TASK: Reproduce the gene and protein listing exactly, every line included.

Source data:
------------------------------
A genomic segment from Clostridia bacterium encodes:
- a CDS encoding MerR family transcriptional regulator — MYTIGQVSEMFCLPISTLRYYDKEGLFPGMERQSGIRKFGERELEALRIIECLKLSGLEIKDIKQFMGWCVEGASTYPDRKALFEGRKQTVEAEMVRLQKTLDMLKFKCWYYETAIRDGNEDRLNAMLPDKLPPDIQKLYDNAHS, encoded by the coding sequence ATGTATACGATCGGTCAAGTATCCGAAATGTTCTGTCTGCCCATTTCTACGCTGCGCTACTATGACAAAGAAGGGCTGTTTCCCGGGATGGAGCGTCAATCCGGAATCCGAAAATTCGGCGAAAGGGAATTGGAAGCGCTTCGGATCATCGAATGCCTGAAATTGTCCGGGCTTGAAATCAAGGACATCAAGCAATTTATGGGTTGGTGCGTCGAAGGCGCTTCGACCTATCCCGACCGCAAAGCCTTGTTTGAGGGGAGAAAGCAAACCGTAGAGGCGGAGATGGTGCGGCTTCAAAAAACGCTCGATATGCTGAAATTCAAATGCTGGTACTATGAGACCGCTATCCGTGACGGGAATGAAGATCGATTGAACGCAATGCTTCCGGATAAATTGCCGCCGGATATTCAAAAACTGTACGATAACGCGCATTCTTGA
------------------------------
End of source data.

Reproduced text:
A genomic segment from Clostridia bacterium encodes:
- a CDS encoding MerR family transcriptional regulator — MYTIGQVSEMFCLPISTLRYYDKEGLFPGMERQSGIRKFGERELEALRIIECLKLSGLEIKDIKQFMGWCVEGASTYPDRKALFEGRKQTVEAEMVRLQKTLDMLKFKCWYYETAIRDGNEDRLNAMLPDKLPPDIQKLYDNAHS, encoded by the coding sequence ATGTATACGATCGGTCAAGTATCCGAAATGTTCTGTCTGCCCATTTCTACGCTGCGCTACTATGACAAAGAAGGGCTGTTTCCCGGGATGGAGCGTCAATCCGGAATCCGAAAATTCGGCGAAAGGGAATTGGAAGCGCTTCGGATCATCGAATGCCTGAAATTGTCCGGGCTTGAAATCAAGGACATCAAGCAATTTATGGGTTGGTGCGTCGAAGGCGCTTCGACCTATCCCGACCGCAAAGCCTTGTTTGAGGGGAGAAAGCAAACCGTAGAGGCGGAGATGGTGCGGCTTCAAAAAACGCTCGATATGCTGAAATTCAAATGCTGGTACTATGAGACCGCTATCCGTGACGGGAATGAAGATCGATTGAACGCAATGCTTCCGGATAAATTGCCGCCGGATATTCAAAAACTGTACGATAACGCGCATTCTTGA